Device-to-Cloud Communications Bypass the Purdue Model

Feb. 5, 2021
Endress+Hauser showcased how its Netillion platform bypasses the Purdue Model for more direct device to cloud communication while maintaining critical security levels.

During a recent Endress+Hauser digital press event, the company focused on its cloud-based Netillion industrial internet of things (IIoT) ecosystem. A key point of this press conference was to address industry’s continuing caution about moving operations data to the cloud as part of an IIoT initiative.

Endress+Hauser’s managing director Rolf Birkhofer stressed that industry’s transition to the cloud will ultimately offer users far more benefits than disadvantages. A key aspect of this assertion is that cloud ecosystems require less installation effort due to their centralized nature, Birkhofer said. Plus, these ecosystems offer users continuous real-time access and an ever-growing array of applications powered by big data.

The Netillion ecosystem
Endress+Hauser’s Netillion is a digital ecosystem that enables field instrumentation to be integrated into a cloud-based service platform to boost efficiency, ease asset management, and perform predictive maintenance. Since 2018, all Endress+Hauser field devices and sensors have been made compatible with Netillion. Birkhofer noted that the platform works with devices from other manufacturers as well, though universal compatibility cannot be guaranteed.

Direct connection of field devices to the cloud, such as with Netillion, is gaining traction as more technology suppliers offer new devices and platforms.

The broad level of connectivity fostered by Netillion requires field devices, such as sensors, to contain some level of onboard computing power to collect and transmit the continuous time-series data that feeds Netillion’s analytic capabilities.

Endress+Hauser also provides an assortment of edge devices to enable the two-channel communication that powers Netillion’s analytics. These devices include the company’s Field Xpert, Fieldgate, and Fieldedge. By allowing dedicated sensors to connect directly to the internet and send data to the cloud without first passing through the various layers of the hierarchical Purdue model, Endress+Hauser says potential latency issues caused by excessive bandwidth consumption can be avoided.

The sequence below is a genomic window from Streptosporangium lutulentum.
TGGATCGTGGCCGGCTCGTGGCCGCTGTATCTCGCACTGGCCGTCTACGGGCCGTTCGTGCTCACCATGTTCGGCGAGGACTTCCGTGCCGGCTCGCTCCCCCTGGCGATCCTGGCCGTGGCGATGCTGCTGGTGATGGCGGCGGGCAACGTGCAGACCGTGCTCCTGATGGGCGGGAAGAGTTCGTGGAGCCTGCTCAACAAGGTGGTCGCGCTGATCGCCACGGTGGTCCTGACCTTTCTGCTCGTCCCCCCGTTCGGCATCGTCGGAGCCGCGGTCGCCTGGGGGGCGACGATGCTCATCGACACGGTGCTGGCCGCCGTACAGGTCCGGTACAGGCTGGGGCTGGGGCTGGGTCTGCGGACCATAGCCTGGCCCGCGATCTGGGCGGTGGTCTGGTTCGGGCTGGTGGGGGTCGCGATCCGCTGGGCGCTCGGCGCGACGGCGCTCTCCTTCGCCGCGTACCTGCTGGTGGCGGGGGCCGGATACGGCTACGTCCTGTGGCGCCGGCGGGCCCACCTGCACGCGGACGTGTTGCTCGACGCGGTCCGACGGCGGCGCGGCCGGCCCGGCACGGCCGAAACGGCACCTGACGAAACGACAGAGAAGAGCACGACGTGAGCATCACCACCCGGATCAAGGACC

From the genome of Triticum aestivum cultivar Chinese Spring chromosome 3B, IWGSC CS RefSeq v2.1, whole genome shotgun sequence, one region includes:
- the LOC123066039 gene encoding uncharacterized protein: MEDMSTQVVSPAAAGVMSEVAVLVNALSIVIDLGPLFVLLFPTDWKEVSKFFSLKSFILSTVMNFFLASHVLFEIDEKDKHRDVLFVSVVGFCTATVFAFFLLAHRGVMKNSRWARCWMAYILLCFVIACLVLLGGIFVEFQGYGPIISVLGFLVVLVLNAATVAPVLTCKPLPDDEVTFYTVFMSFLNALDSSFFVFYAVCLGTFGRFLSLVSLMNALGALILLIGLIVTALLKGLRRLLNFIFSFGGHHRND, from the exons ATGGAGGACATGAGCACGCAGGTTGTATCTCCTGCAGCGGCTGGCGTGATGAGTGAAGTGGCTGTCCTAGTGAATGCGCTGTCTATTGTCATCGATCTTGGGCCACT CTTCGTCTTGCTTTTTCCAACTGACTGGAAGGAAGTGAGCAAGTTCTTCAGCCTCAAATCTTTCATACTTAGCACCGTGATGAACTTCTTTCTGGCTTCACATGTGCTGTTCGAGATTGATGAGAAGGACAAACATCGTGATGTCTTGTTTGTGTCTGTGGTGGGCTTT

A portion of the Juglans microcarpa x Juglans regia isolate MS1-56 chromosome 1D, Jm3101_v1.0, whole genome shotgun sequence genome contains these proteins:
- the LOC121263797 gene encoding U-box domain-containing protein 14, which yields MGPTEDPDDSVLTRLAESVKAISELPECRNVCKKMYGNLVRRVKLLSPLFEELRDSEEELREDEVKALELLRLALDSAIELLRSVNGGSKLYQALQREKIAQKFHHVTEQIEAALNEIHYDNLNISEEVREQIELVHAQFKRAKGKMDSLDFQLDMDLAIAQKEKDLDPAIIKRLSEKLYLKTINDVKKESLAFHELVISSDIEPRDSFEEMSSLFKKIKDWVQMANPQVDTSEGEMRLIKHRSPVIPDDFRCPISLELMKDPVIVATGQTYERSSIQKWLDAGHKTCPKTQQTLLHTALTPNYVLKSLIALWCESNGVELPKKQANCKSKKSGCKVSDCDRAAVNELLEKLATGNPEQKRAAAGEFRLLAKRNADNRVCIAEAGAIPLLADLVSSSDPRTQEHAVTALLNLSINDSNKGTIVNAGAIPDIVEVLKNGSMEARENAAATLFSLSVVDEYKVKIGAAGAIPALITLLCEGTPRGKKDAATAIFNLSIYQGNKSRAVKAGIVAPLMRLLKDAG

Once data is collected and processed by Netillion, users can download diagnostic information to their smartphone or tablet to monitor values, reconfigure threshold limits, or engage in predictive maintenance. An application programming interface eases the processes of integrating the Netillion database with applications from other vendors.

And while the complexity of the Netillion ecosystem may seem daunting to some, use case examples provided by Endress+Hauser help make its value proposition significantly more clear. For instance, Endress+Hauser’s Micropilot FWR30 wireless radar-level sensor can reportedly be installed inside an intermediate bulk container used for the safe transportation and storage of fluids in ten minutes or less. From there, it can continuously and instantaneously transmit level readings to the cloud for access via the Netillion application from any location.

German steel manufacturer Salzgitter Flachstahl was the first company to adopt Netillion. Its adoption of the technology featured prominently in the press conference. Salzgitter Flachstahl reports significant productivity gains since integrating its operations into the platform. At present, the company has connected all of its field devices to the cloud and is identifying the data necessary to begin engaging in predictive maintenance.

Because the data accumulated from Salzhitter Flachstahl’s operation will be used to train Netillion’s algorithms, subsequent adopters of the platform will be able to benefit from the company’s experience.

Cybersecurity concerns
To address industry’s security concerns about sending production data to the cloud, Birkhofer explained that the two-channel system used by Endress+Hauser’s edge gateways effectively address this issue. He said the gateways only “listen in” to channel the data through a firewall and proxy server, meaning that the devices themselves are not directly connected to the internet. In essence, field-to-cloud connectivity via the company’s gateways are a one-way street—data goes out, but no data can be sent back into the devices.

Birkhofer added that EuroCloud, a vendor-neutral digital competence organization, is in the process of granting Netillion an ISO/IEC 27001 information security management certification. This soon-to-be-awarded certification for Netillion requires the platform to undergo a rigorous audit, Birkhofer said.

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